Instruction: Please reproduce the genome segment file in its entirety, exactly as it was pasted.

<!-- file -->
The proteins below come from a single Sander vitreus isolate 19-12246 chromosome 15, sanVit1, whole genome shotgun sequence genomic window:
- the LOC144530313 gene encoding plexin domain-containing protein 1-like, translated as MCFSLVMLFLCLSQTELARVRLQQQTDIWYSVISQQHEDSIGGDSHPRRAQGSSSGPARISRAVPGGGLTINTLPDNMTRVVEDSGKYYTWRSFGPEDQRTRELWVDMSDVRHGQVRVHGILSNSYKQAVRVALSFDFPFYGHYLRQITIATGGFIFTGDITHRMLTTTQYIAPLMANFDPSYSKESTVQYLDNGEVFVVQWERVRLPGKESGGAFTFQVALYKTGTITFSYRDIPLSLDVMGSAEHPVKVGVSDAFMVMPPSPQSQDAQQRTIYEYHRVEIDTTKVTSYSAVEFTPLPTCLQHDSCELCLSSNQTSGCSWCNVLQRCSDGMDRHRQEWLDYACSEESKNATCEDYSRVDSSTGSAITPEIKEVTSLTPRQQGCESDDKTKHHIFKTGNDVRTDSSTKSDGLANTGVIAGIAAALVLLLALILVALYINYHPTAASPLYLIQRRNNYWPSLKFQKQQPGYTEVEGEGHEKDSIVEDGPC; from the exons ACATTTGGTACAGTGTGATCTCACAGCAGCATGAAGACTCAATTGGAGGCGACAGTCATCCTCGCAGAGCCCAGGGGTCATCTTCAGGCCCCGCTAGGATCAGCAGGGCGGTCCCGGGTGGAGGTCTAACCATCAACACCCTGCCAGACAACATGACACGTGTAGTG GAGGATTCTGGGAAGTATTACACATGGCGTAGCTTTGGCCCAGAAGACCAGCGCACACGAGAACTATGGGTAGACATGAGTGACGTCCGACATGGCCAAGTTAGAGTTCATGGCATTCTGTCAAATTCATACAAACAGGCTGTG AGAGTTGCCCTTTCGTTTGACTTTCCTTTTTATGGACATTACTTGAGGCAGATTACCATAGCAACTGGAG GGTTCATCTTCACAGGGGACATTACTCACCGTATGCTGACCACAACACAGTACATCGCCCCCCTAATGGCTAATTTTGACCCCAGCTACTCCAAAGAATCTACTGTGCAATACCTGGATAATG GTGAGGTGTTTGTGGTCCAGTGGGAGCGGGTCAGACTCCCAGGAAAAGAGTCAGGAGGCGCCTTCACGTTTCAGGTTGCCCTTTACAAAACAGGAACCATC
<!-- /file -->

The proteins below come from a single Sander vitreus isolate 19-12246 chromosome 15, sanVit1, whole genome shotgun sequence genomic window:
- the LOC144530313 gene encoding plexin domain-containing protein 1-like, translated as MCFSLVMLFLCLSQTELARVRLQQQTDIWYSVISQQHEDSIGGDSHPRRAQGSSSGPARISRAVPGGGLTINTLPDNMTRVVEDSGKYYTWRSFGPEDQRTRELWVDMSDVRHGQVRVHGILSNSYKQAVRVALSFDFPFYGHYLRQITIATGGFIFTGDITHRMLTTTQYIAPLMANFDPSYSKESTVQYLDNGEVFVVQWERVRLPGKESGGAFTFQVALYKTGTITFSYRDIPLSLDVMGSAEHPVKVGVSDAFMVMPPSPQSQDAQQRTIYEYHRVEIDTTKVTSYSAVEFTPLPTCLQHDSCELCLSSNQTSGCSWCNVLQRCSDGMDRHRQEWLDYACSEESKNATCEDYSRVDSSTGSAITPEIKEVTSLTPRQQGCESDDKTKHHIFKTGNDVRTDSSTKSDGLANTGVIAGIAAALVLLLALILVALYINYHPTAASPLYLIQRRNNYWPSLKFQKQQPGYTEVEGEGHEKDSIVEDGPC; from the exons ACATTTGGTACAGTGTGATCTCACAGCAGCATGAAGACTCAATTGGAGGCGACAGTCATCCTCGCAGAGCCCAGGGGTCATCTTCAGGCCCCGCTAGGATCAGCAGGGCGGTCCCGGGTGGAGGTCTAACCATCAACACCCTGCCAGACAACATGACACGTGTAGTG GAGGATTCTGGGAAGTATTACACATGGCGTAGCTTTGGCCCAGAAGACCAGCGCACACGAGAACTATGGGTAGACATGAGTGACGTCCGACATGGCCAAGTTAGAGTTCATGGCATTCTGTCAAATTCATACAAACAGGCTGTG AGAGTTGCCCTTTCGTTTGACTTTCCTTTTTATGGACATTACTTGAGGCAGATTACCATAGCAACTGGAG GGTTCATCTTCACAGGGGACATTACTCACCGTATGCTGACCACAACACAGTACATCGCCCCCCTAATGGCTAATTTTGACCCCAGCTACTCCAAAGAATCTACTGTGCAATACCTGGATAATG GTGAGGTGTTTGTGGTCCAGTGGGAGCGGGTCAGACTCCCAGGAAAAGAGTCAGGAGGCGCCTTCACGTTTCAGGTTGCCCTTTACAAAACAGGAACCATC